Review: The Unruly Passions of Eugenie R.

Thank you to Thomas Allen & Son LTD publishers for sending us this advanced copy of The Unruly Passions of Eugenie R. (Publication date is March 27, 2012) Based on the description of the book, and this glorious cover I was very intrigued and quite anxious to read it. The book cover, the actual feel of the book, and the pages are all so sultry and rich. The language is very rich as well. And because of that it took me a fair amount of time to get in to it. At times I will say I was a little lost amid all the words, the overdescriptions and what I felt to be fragmented thoughts?

For instance:

My back ached and I put my hand there, feeling the desperate undulation of these moods; the hunger of the man for what he wanted; his furious need varnished over by an adherence to a strict set of principles, a labyrinth for which there was no Plan de Paris. His was a ranging, ferocious appetite and at the same time, its despair.

I didn’t understand and I laboured for some time trying to grasp what DeSanti was trying to convey. However, I perservered, and once giving it a chance and adapting to her style of writing, I found myself lost in Eugenie’s saga. A woman wronged and misled, finding herself abandoned in Paris and having to make her way in the only manner in which women in Paris could without a man or marriage, (These parts reminded me of The Virgin Cure by Ami McKay.) and then fighting to keep her child. She eventually did have to abandon Berthe and spent some time searching to get her back.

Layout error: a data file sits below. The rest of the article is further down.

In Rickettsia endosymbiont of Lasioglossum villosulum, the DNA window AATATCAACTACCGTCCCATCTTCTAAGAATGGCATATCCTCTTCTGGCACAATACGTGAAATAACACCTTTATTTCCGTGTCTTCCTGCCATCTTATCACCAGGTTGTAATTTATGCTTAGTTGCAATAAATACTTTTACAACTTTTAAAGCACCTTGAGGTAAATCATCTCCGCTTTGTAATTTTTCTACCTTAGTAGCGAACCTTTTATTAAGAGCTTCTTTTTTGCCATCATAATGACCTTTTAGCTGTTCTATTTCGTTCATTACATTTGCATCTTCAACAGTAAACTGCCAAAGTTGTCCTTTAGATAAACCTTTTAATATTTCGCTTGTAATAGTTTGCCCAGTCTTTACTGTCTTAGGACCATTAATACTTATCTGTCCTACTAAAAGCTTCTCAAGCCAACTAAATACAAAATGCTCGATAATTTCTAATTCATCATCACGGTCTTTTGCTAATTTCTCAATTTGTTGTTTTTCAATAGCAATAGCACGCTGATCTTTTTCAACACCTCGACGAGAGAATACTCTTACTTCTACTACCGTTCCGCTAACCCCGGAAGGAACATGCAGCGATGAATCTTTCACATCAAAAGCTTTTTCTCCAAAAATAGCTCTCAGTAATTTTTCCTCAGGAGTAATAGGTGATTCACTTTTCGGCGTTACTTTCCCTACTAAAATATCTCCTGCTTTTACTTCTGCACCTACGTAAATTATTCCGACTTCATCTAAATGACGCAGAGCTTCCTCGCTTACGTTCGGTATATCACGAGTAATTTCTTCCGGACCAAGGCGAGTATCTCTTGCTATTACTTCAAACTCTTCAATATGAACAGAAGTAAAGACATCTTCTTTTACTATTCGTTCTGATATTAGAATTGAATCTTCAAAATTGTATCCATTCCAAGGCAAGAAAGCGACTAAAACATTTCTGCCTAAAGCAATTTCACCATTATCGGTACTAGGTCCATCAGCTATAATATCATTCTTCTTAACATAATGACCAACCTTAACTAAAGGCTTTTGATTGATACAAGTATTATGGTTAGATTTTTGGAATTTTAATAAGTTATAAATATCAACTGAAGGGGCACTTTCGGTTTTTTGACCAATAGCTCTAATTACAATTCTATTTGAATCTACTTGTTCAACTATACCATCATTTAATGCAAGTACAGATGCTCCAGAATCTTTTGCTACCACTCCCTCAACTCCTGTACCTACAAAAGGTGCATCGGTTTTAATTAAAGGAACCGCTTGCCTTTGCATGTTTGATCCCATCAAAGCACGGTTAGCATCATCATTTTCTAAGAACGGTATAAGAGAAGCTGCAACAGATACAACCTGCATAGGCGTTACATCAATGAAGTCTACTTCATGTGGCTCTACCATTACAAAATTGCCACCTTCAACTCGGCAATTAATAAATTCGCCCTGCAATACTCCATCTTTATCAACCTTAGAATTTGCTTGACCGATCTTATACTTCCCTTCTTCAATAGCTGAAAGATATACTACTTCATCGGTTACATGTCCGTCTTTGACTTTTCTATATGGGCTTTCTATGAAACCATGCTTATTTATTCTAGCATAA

And then about half way through, my interest in Eugenie began to wane as her plight became tedious and well, dull. I just lost all connection to her. When I first realized Eugenie’s lover was not planning on appearing in Paris with his promised excitement and luxurious lifestyle, I almost thought that Eugenie could have fled Paris then and its ridiculous and restrictive regulations for young women in that time period. Once you discovered you were abandoned, would you not find some small countryside to escape to or some place that would look upon a young woman down on her luck more favourably? Perhaps that is my naivite speaking. But to continue to be used by the few men and women you surrounded yourself with and to consistently return to prostitution after the birth of your daughter, I just felt there could have been other ways of surviving or other avenues to explore. Eugenie just wasn’t a heroine I felt connected to, or exhilirated by.